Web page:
Antitrust Law

FTC's revised antitrust suit against Facebook survives motion to dismiss

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A federal judge in Washington, D.C., on Tuesday allowed the Federal Trade Commission to proceed with its revised antitrust lawsuit against Facebook.

U.S. District Judge James Boasberg of the District of Columbia had tossed the FTC’s first suit in June 2021 because it lacked facts supporting its assertion that Facebook had monopoly power.

“Second time lucky?” Boasberg wrote in his latest opinion before allowing the agency’s suit to proceed on one of two counts.

The FTC may now seek to prove that Facebook has exercised monopoly power in the market for personal social networking services through anti-competitive conduct—specifically, its acquisitions of Instagram and WhatsApp.

Boasberg did not allow a claim, however, that Facebook policies prevented interoperability between its platform and apps that could become competitors. Boasberg said Facebook had abandoned the policies in 2018.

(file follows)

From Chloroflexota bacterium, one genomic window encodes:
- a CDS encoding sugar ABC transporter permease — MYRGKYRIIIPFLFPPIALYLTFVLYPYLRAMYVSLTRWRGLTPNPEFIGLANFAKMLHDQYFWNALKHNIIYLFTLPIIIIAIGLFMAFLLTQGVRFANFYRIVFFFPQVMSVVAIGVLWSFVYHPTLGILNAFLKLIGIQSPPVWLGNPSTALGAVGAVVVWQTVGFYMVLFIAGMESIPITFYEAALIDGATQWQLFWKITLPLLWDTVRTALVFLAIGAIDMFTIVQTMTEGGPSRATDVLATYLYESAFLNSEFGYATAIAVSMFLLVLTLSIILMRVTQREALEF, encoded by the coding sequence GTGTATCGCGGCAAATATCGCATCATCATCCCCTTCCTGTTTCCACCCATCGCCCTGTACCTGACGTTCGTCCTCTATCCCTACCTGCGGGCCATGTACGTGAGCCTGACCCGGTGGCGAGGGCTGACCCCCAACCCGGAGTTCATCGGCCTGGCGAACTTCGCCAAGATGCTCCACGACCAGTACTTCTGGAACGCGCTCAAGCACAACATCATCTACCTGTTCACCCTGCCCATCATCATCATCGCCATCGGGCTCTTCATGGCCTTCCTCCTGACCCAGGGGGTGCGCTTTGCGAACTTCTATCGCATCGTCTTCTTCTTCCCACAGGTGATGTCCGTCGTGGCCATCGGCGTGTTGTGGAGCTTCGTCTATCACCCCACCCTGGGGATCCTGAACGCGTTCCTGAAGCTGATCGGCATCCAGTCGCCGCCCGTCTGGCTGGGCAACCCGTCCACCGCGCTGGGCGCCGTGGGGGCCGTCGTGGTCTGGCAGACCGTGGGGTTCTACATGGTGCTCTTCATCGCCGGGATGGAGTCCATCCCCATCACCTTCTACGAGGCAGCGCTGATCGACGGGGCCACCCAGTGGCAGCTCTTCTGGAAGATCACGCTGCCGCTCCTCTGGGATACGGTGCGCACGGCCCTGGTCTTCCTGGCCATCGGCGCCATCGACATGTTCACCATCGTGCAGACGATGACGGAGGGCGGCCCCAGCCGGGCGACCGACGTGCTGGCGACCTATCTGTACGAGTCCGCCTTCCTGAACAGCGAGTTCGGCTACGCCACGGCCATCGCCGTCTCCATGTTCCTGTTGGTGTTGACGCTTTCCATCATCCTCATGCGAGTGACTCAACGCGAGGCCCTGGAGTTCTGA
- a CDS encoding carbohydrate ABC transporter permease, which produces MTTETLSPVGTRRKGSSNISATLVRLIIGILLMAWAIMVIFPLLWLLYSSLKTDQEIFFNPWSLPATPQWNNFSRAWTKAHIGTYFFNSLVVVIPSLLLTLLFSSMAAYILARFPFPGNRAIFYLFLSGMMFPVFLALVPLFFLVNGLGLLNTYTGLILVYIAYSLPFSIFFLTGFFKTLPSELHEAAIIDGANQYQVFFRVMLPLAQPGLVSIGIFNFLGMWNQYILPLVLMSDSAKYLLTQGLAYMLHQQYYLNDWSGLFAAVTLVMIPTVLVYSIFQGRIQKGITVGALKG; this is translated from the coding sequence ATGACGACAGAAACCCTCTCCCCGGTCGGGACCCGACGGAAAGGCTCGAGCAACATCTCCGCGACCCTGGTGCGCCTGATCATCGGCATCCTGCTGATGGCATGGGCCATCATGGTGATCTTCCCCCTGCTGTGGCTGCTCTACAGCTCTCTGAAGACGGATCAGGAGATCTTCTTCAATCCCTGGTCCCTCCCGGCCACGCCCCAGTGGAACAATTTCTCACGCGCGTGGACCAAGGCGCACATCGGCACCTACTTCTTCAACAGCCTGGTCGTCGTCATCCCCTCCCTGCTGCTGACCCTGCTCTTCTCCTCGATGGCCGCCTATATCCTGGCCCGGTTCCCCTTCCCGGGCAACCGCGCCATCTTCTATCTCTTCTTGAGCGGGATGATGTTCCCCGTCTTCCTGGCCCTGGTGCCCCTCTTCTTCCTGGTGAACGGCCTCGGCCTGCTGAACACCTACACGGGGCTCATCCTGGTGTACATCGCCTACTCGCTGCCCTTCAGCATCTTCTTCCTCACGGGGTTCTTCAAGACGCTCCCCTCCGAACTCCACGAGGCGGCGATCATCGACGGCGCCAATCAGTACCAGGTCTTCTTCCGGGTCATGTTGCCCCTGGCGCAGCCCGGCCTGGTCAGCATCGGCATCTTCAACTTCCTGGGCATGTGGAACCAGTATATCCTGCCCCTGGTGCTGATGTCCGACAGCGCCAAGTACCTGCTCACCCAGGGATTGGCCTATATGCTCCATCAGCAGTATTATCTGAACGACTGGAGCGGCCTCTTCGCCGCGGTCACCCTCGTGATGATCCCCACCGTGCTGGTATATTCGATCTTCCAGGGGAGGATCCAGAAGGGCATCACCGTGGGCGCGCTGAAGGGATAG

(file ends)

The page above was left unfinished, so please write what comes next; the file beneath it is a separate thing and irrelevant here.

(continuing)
Boasberg warned that the FTC still has a long road ahead.

“Ultimately, whether the FTC will be able to prove its case and prevail at summary judgment and trial is anyone’s guess,” Boasberg wrote “The court declines to engage in such speculation and simply concludes that at this motion-to-dismiss stage, where the FTC’s allegations are treated as true, the agency has stated a plausible claim for relief.”

The National Law Journal, the Washington Post, NPR and the New York Times are among the publications with coverage of Boasberg’s Jan. 11 decision.

The publications cited this statement by Chris Sgro, a spokesman for Facebook parent company Meta: “We’re confident the evidence will reveal the fundamental weakness of the claims. Our investments in Instagram and WhatsApp transformed them into what they are today. They have been good for competition and good for the people and businesses that choose to use our products.”

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